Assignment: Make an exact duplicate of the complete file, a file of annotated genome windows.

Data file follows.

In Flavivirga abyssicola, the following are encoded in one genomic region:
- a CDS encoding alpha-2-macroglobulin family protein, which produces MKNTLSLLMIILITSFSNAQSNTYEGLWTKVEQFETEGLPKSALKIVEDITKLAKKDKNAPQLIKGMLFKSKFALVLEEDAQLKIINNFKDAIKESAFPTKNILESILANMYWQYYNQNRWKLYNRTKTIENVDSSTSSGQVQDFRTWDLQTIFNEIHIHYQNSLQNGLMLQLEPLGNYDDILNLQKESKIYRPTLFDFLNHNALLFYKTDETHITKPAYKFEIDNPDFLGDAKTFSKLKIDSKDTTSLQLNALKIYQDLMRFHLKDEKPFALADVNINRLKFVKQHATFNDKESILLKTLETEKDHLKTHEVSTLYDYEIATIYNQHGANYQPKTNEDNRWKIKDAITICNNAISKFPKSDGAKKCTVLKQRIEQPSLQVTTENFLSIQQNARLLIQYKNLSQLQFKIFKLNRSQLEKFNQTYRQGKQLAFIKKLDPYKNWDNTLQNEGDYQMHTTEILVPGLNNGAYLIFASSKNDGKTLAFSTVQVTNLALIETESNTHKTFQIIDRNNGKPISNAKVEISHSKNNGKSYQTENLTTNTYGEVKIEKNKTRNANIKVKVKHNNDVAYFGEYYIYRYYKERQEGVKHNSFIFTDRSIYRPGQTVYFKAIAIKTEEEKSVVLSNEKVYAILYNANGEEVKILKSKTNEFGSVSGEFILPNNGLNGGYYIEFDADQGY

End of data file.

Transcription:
In Flavivirga abyssicola, the following are encoded in one genomic region:
- a CDS encoding alpha-2-macroglobulin family protein, which produces MKNTLSLLMIILITSFSNAQSNTYEGLWTKVEQFETEGLPKSALKIVEDITKLAKKDKNAPQLIKGMLFKSKFALVLEEDAQLKIINNFKDAIKESAFPTKNILESILANMYWQYYNQNRWKLYNRTKTIENVDSSTSSGQVQDFRTWDLQTIFNEIHIHYQNSLQNGLMLQLEPLGNYDDILNLQKESKIYRPTLFDFLNHNALLFYKTDETHITKPAYKFEIDNPDFLGDAKTFSKLKIDSKDTTSLQLNALKIYQDLMRFHLKDEKPFALADVNINRLKFVKQHATFNDKESILLKTLETEKDHLKTHEVSTLYDYEIATIYNQHGANYQPKTNEDNRWKIKDAITICNNAISKFPKSDGAKKCTVLKQRIEQPSLQVTTENFLSIQQNARLLIQYKNLSQLQFKIFKLNRSQLEKFNQTYRQGKQLAFIKKLDPYKNWDNTLQNEGDYQMHTTEILVPGLNNGAYLIFASSKNDGKTLAFSTVQVTNLALIETESNTHKTFQIIDRNNGKPISNAKVEISHSKNNGKSYQTENLTTNTYGEVKIEKNKTRNANIKVKVKHNNDVAYFGEYYIYRYYKERQEGVKHNSFIFTDRSIYRPGQTVYFKAIAIKTEEEKSVVLSNEKVYAILYNANGEEVKILKSKTNEFGSVSGEFILPNNGLNGGYYIEFDADQGY